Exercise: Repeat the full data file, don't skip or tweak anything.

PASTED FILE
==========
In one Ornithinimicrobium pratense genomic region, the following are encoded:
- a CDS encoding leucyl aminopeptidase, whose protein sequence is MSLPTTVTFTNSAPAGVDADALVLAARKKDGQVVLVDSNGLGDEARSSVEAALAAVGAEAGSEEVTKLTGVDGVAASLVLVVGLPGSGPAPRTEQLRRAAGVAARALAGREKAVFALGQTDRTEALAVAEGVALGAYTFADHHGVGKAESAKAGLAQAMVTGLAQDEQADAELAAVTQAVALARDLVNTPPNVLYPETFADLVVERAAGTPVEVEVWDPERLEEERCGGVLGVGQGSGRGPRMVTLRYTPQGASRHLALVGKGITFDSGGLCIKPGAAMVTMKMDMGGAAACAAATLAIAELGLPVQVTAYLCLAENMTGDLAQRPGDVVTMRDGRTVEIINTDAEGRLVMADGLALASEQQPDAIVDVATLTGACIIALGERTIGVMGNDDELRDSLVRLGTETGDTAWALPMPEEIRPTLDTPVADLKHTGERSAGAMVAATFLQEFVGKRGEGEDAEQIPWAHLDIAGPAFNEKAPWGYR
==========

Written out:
In one Ornithinimicrobium pratense genomic region, the following are encoded:
- a CDS encoding leucyl aminopeptidase, whose protein sequence is MSLPTTVTFTNSAPAGVDADALVLAARKKDGQVVLVDSNGLGDEARSSVEAALAAVGAEAGSEEVTKLTGVDGVAASLVLVVGLPGSGPAPRTEQLRRAAGVAARALAGREKAVFALGQTDRTEALAVAEGVALGAYTFADHHGVGKAESAKAGLAQAMVTGLAQDEQADAELAAVTQAVALARDLVNTPPNVLYPETFADLVVERAAGTPVEVEVWDPERLEEERCGGVLGVGQGSGRGPRMVTLRYTPQGASRHLALVGKGITFDSGGLCIKPGAAMVTMKMDMGGAAACAAATLAIAELGLPVQVTAYLCLAENMTGDLAQRPGDVVTMRDGRTVEIINTDAEGRLVMADGLALASEQQPDAIVDVATLTGACIIALGERTIGVMGNDDELRDSLVRLGTETGDTAWALPMPEEIRPTLDTPVADLKHTGERSAGAMVAATFLQEFVGKRGEGEDAEQIPWAHLDIAGPAFNEKAPWGYR